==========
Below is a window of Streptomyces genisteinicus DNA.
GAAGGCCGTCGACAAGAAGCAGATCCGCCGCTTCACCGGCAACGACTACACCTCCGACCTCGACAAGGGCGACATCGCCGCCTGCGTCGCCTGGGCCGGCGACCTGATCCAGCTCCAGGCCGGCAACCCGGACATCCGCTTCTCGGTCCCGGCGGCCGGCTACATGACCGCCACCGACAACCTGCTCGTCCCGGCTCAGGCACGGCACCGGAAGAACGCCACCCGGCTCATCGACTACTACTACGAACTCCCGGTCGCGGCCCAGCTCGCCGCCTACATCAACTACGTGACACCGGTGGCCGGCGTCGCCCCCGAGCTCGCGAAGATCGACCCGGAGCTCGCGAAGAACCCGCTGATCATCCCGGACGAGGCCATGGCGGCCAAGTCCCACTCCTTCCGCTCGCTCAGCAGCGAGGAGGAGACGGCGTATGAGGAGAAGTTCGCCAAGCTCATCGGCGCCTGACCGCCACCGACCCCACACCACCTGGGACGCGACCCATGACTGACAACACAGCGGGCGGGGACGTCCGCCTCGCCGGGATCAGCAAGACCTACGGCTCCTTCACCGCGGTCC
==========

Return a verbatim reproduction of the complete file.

Below is a window of Streptomyces genisteinicus DNA.
GAAGGCCGTCGACAAGAAGCAGATCCGCCGCTTCACCGGCAACGACTACACCTCCGACCTCGACAAGGGCGACATCGCCGCCTGCGTCGCCTGGGCCGGCGACCTGATCCAGCTCCAGGCCGGCAACCCGGACATCCGCTTCTCGGTCCCGGCGGCCGGCTACATGACCGCCACCGACAACCTGCTCGTCCCGGCTCAGGCACGGCACCGGAAGAACGCCACCCGGCTCATCGACTACTACTACGAACTCCCGGTCGCGGCCCAGCTCGCCGCCTACATCAACTACGTGACACCGGTGGCCGGCGTCGCCCCCGAGCTCGCGAAGATCGACCCGGAGCTCGCGAAGAACCCGCTGATCATCCCGGACGAGGCCATGGCGGCCAAGTCCCACTCCTTCCGCTCGCTCAGCAGCGAGGAGGAGACGGCGTATGAGGAGAAGTTCGCCAAGCTCATCGGCGCCTGACCGCCACCGACCCCACACCACCTGGGACGCGACCCATGACTGACAACACAGCGGGCGGGGACGTCCGCCTCGCCGGGATCAGCAAGACCTACGGCTCCTTCACCGCGGTCC